Wednesday, April 10, 2013

Stranger and stranger!

I quote from the UN News Center:

2 April 2013 – The United Nations General Assembly has approved a global arms trade treaty that failed to achieve unanimous support last week but garnered the support of a majority of Member States when put to a vote today. 
The resolution containing the text of the treaty, which regulates the international trade in conventional arms, received 154 votes in favour. Three Member States – Democratic People’s Republic of Korea (DPRK), Iran and Syria – voted against the decision, while 23 countries abstained.......
“The Arms Trade Treaty asks States to explicitly consider the risk that an arms transfer could facilitate serious acts of violence against women and children before allowing it to proceed,” Susan Bissell, UNICEF’s Chief of Child Protection, noted in a news release. “This is critical given that weapons are now one of the leading causes of death of children and adolescents in many countries, including many that are not experiencing war,” she added.
The UN Special Adviser on the Prevention of Genocide, Adama Dieng, welcomed the inclusion in the treaty of a prohibition on the transfer of arms which would be used in the commission of genocide, crimes against humanity and certain war crimes and called on States to act quickly to apply this prohibition, pending its entry into force.

And from the Voice of America, April 03, 2013:

The new global arms trade treaty was overwhelmingly approved by the United Nations, with U.S. backing, but it was clear on Wednesday it faces a tough fight for ratification by U.S. senators who contend it could affect Americans' gun rights.......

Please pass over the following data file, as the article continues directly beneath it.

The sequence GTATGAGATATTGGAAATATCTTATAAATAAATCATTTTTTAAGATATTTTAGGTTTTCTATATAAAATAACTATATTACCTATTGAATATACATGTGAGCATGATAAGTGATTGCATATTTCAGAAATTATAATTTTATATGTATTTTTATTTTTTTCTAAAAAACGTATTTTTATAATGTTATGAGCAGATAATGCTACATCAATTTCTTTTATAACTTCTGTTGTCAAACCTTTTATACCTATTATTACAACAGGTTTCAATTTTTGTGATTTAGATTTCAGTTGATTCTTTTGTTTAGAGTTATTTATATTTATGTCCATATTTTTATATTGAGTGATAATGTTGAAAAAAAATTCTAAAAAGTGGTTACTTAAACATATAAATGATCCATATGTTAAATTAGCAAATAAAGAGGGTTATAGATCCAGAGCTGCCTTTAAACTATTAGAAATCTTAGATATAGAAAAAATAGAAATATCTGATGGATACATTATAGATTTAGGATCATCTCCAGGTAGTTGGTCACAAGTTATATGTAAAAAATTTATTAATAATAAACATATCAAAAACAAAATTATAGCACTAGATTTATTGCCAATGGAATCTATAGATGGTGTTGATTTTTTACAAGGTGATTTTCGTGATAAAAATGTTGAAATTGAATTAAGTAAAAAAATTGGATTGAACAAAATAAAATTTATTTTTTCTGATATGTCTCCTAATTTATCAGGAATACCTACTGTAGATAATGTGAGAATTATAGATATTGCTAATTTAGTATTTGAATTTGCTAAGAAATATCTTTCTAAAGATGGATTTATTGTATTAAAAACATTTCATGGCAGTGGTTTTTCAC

Washington was one of the 'yes' votes, but to go into effect for the United States it must win at least 67 votes - a two-thirds majority - in the 100-member Senate. Last month, the Senate supported a measure calling for the treaty's rejection even before U.N. negotiations on its text were completed. 
The powerful National Rifle Association gun industry lobby promised to fight against ratification. Several senators, mostly Republicans, quickly issued statements opposing the pact.
How could 34 or more senators side with North Korea, Iran and Syria. How could they oppose a treaty 
  • to reduce gun violence against women and children, 
  • to reduce the use of guns by those committing genocide,
  • to reduce the use of guns during crimes against humanity, and
  • to reduce the use of guns in war crimes?

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